First, we examine whether the promotion system is working as intended. We find that both higher student test scores and the more hours teachers spend on various teacher activities that lead to better student scores, are associated with higher teacher evaluation scores. The data also show that higher teacher evaluation scores are the primary predictor of promotion, whereas education and experience are less related to promotion. Further, when the difference in salaries between two civil service rank levels is higher, teachers try harder. This means that the salary increases from promotions are a good motivator for teachers, and that the promotion system is in fact rewarding teachers for working hard.
Second, we disentangle which aspects of the promotion system influence the effort level of teachers. For promotion contests where the likelihood of promotion is closer to one-half, teachers work harder (on average). If the probability of promotion is very low, there is no reason to try hard because almost nobody will get a promotion. Similarly, if the probability is very high, there is also no need to try hard since almost everyone will get a promotion. Further, teachers who are in the bottom or top decile of ability levels provide the least amount of effort since they believe that they either have no chance at promotion or are almost guaranteed a promotion, respectively. Teachers thus do factor their chances of promotion into their effort level decisions.
Teachers also consider timing. For teachers who have five or more years to wait until they are eligible for promotion, effort levels are relatively low since their promotions will not be affected. Teachers increase effort as they approach the year in which they will become eligible for promotion, and teachers who have not been promoted for several years after they have become eligible seem to give up and reduce their effort substantially. Finally, teachers who have attained the highest rank level also show a marked decline in effort since there are no further promotion incentives. Therefore, in some cases the system provides effective incentives to increase effort, but in others there are poor incentives for teachers to work hard.
Policy recommendations: Design promotion systems carefully to maximise effort
The Chinese promotion system differs in many respects from most systems - and from bonuses - in the sense that it is based on several important measures (instead of just one e.g. test scores), gathers input from a variety of people, and is clearly communicated and adhered to. Secondly, some features of the promotion system are not encouraging hard work: for example, teachers must serve a particular number of years to be eligible for promotion, but evaluations from early years do not factor into the promotion decision. A larger number of civil service rank levels may help to reduce wait times. Further, those who believe they are of very high or very low ability do not face high incentives and may benefit from complementary incentives, such as bonuses or public recognition for effort. Bonuses can also incentivise those who have reached the highest rank level.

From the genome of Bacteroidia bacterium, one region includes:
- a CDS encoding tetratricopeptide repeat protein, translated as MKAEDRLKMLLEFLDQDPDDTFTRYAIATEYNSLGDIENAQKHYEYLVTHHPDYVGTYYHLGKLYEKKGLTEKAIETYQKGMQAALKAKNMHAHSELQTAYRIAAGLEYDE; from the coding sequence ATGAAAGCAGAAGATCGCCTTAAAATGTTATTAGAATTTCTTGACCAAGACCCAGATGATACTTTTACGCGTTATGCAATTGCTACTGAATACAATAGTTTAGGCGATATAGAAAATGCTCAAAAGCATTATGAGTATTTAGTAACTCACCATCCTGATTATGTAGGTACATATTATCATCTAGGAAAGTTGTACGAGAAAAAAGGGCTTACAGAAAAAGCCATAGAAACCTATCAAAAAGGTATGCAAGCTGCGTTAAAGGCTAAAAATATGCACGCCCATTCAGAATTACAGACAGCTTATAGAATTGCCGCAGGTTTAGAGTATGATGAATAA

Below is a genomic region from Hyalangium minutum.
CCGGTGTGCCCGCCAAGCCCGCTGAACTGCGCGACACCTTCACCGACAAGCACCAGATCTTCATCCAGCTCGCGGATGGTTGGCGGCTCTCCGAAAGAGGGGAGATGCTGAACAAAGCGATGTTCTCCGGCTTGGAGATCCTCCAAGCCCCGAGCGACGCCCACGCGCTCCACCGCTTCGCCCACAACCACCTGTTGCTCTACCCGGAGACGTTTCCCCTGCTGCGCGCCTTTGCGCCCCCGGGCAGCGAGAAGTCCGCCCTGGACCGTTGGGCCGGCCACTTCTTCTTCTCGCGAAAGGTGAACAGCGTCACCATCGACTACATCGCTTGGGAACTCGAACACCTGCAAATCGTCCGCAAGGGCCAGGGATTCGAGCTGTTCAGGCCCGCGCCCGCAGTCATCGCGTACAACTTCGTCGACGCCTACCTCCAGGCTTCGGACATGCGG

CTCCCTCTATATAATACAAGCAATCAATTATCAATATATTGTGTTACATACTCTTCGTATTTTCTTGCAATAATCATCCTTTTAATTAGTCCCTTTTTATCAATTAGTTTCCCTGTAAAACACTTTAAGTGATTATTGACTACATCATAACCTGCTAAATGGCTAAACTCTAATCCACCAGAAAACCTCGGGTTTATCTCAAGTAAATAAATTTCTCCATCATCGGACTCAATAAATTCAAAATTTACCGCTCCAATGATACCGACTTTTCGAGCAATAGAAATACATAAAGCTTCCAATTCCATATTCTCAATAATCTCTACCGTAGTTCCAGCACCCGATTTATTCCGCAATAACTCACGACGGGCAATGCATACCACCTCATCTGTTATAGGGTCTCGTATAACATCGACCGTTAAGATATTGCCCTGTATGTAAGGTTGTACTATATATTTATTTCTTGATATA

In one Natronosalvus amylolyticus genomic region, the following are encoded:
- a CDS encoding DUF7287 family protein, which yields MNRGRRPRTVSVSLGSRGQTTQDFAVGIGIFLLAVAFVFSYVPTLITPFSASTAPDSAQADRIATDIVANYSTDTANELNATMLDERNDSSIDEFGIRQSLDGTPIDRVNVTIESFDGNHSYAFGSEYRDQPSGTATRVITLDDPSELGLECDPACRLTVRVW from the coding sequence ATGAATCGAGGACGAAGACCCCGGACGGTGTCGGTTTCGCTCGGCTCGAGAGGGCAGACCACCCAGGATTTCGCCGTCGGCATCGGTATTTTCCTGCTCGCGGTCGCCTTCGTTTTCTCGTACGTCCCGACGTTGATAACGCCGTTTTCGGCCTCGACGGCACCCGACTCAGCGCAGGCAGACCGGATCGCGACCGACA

Although public service delivery suffers from many challenges, maximising the effectiveness of bureaucrats is a viable way to improve services, particularly for the poor. A promising method of improving effectiveness is to strategically design or reform public sector promotion systems to incentivise high effort, while also using complementary incentive methods. Most importantly, incentive systems must actually do what they promise if public service delivery is to improve.
Gibbs, M (1995), “Incentive compensation in a corporate hierarchy”, Journal of Accounting and Economics, 19 (2): 247–277.
Glewwe, P (2002), “Schools and skills in developing countries: Education policies and socioeconomic outcomes”, Journal of Economic Literature, 40 (2): 436–482.
Glewwe, P and K Muralidharan (2016), “Improving education outcomes in developing countries: Evidence, knowledge gaps, and policy implications”, in Handbook of the Economics of Education, Elsevier, 5, 653-743.
Karachiwalla, N, K Kosec, S Asad, M Habib, C Leaver and A Rehman (2019), “Promotion incentives for bureaucrats”, mimeo.
Karachiwalla, N and A Park (2017), “Promotion incentives in the public sector: Evidence from Chinese schools”, Journal of Public Economics, 146: 109-128.
World Bank (2004), “World development report: Making services work for poor people”, Technical report, World Bank.